Catalonia’s Carles Puigdemont seeks independent state in EU

Spain’s image would be improved internationally if referendum is staged – Puigdemont

Spanish acting prime minister Mariano Rajoy  with Catalan president Carles Puigdemont:  pair met on Wednesday in Madrid. Photograph:  Susana Vera/Reuters

Spanish acting prime minister Mariano Rajoy with Catalan president Carles Puigdemont: pair met on Wednesday in Madrid. Photograph: Susana Vera/Reuters

 

Catalonia’s premier Carles Puigdemont has insisted his region will persevere with its independence bid, despite meeting Spanish prime minister Mariano Rajoy this week and regardless of whether there is a change of government in Madrid.

Wednesday was Mr Puigdemont’s 100th day as premier and he marked it by travelling to Madrid for a 2½-hour meeting with Mr Rajoy, raising hopes of a thaw in relations between Catalonia and the Spanish government.

However, although the encounter appears to have been cordial, Mr Puigdemont has reiterated his resolve to continue with the northeastern region’s push for an independent state, telling reporters on Friday he had invited the Spanish government “to discuss the terms under which Catalonia should become an independent state within the European Union”.

Catalonia and Madrid have been on a collision course since 2012, after the Spanish government refused to negotiate greater financial autonomy for the region with Mr Puigdemont’s predecessor, Artur Mas.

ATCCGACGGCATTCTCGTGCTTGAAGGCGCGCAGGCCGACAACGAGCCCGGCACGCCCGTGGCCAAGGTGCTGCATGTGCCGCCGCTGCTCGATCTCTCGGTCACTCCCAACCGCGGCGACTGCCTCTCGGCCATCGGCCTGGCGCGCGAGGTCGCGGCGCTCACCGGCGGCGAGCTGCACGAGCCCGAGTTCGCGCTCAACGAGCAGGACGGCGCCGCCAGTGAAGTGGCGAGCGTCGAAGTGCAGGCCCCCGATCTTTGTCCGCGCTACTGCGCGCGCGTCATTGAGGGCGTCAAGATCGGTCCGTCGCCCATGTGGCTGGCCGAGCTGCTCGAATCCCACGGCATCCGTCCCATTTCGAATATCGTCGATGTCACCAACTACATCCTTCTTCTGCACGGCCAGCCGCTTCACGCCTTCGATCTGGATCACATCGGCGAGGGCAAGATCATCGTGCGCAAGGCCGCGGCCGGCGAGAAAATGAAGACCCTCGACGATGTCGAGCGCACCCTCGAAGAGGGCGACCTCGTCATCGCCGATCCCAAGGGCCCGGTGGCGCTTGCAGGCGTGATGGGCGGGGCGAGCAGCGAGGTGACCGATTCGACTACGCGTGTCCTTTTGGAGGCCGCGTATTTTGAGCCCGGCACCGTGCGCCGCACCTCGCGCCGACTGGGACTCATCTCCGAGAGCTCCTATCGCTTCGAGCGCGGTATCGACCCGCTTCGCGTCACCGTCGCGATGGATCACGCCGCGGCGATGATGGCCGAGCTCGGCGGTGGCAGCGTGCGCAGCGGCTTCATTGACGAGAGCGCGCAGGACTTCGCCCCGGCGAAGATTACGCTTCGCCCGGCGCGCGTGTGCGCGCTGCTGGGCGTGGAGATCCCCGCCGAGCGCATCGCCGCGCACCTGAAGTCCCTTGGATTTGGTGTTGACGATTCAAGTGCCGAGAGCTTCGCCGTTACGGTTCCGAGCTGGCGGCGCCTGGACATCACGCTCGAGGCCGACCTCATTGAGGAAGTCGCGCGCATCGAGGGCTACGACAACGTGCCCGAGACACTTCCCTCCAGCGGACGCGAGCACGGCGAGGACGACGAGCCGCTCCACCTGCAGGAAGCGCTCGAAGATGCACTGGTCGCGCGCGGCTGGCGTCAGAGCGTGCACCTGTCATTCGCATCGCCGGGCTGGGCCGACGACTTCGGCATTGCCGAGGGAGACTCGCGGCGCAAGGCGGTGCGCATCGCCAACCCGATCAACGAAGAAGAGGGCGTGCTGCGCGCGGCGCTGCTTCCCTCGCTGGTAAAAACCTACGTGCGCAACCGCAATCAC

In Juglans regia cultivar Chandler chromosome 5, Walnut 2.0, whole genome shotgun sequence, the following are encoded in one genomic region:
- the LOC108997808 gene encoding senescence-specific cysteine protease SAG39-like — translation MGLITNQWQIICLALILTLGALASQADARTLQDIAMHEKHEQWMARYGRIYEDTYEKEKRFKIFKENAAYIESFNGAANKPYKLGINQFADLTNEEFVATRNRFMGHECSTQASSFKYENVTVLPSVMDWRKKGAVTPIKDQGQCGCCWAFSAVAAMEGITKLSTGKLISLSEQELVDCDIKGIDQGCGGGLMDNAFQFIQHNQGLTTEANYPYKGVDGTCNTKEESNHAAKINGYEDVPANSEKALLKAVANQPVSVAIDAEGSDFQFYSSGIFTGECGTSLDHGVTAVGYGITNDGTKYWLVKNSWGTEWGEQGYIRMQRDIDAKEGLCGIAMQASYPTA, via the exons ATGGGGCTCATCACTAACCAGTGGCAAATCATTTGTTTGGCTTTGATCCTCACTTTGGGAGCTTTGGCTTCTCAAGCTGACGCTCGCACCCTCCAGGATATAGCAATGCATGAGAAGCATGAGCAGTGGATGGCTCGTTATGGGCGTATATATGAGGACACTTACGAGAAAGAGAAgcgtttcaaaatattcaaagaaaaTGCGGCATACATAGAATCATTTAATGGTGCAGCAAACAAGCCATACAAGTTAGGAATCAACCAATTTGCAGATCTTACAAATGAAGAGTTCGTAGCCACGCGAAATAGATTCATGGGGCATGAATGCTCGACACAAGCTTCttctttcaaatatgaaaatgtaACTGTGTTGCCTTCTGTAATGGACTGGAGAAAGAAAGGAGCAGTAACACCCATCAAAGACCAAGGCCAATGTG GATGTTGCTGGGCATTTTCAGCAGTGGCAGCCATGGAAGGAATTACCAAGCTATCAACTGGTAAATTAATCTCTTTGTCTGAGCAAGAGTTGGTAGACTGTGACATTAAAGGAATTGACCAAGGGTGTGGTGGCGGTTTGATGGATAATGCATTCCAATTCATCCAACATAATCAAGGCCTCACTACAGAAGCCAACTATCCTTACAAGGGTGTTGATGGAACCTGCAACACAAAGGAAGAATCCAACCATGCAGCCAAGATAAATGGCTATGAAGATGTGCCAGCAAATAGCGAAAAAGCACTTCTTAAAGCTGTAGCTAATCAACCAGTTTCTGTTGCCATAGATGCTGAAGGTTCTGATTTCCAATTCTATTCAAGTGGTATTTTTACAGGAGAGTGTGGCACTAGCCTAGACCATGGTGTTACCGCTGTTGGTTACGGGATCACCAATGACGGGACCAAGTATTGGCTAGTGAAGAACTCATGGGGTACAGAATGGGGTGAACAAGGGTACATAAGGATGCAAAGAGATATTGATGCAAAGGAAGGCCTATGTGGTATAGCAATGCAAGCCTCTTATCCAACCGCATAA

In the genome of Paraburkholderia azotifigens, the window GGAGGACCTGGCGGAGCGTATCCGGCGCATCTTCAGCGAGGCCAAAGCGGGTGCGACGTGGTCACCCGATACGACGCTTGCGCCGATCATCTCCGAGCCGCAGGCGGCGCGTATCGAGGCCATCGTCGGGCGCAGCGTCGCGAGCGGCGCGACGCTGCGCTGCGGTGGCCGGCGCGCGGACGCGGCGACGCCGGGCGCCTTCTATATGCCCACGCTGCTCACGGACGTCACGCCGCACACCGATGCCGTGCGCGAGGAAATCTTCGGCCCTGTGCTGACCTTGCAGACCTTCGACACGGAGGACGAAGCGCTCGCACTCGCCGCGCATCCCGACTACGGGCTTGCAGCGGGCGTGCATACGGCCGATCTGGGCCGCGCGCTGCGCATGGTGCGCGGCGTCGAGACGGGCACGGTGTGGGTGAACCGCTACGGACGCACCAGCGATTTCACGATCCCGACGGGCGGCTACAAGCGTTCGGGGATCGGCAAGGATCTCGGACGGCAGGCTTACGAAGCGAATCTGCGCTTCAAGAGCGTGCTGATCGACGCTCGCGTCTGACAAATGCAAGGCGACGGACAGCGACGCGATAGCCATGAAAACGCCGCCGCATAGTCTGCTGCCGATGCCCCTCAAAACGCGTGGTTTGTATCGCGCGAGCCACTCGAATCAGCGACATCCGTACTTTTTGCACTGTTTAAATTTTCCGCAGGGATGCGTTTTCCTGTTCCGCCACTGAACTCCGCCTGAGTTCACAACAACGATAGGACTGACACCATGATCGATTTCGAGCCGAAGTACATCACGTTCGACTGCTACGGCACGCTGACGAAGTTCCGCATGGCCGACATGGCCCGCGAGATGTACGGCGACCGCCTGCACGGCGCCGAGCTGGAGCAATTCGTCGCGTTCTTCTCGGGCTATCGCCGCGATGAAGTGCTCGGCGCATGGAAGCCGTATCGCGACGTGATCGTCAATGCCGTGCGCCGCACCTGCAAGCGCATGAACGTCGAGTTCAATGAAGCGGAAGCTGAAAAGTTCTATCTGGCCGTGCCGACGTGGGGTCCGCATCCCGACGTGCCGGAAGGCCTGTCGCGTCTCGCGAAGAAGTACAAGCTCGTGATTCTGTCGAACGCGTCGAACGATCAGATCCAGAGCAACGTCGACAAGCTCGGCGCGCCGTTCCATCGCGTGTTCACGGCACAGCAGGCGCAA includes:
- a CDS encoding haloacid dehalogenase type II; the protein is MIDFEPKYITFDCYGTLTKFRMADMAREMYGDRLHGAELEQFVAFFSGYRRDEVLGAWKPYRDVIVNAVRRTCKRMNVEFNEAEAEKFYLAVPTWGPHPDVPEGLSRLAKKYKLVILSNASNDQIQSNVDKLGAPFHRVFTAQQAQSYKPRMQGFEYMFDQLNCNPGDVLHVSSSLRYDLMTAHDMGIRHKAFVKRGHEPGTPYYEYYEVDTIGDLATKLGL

Nationalists used Catalan elections in September 2015 as a plebiscite on independence. They fell short of a majority of votes, but secured a narrow majority of seats in the regional parliament, claiming this gave them the mandate to begin the break from Spain.

The separatist parties – Mr Puigdemont’s centre-right Convergence, the Catalan Republican Left (ERC) and the radical leftist Popular Unity Candidacy (CUP) – have since started drawing up legislation for an independent state.

The roadmap suggests its creation would be completed in 2018, after the creation of a Catalan constitution to be approved by referendum.

Similar to Scotland

“I told Mr Rajoy the image of Spain would be tremendously improved internationally if he agreed on the staging of a referendum with Catalonia – the Scottish route,” he said.

The Spanish government has ruled out such a vote and, although Mr Rajoy was relatively conciliatory after Wednesday’s meeting, he appeared unwilling to give ground and negotiate on the independence issue.

On Friday, Mr Puigdemont highlighted the alleged disparity between the money Spain’s richest region contributes to the treasury and the relatively small amount it receives back in state investment, describing this situation as “ridiculous, almost offensive” and warning it was “financially strangling” Catalonia.

Since inconclusive general elections in December, Spain’s main parties have failed to agree on the creation of a new government and if the deadlock continues next week, fresh elections will be called.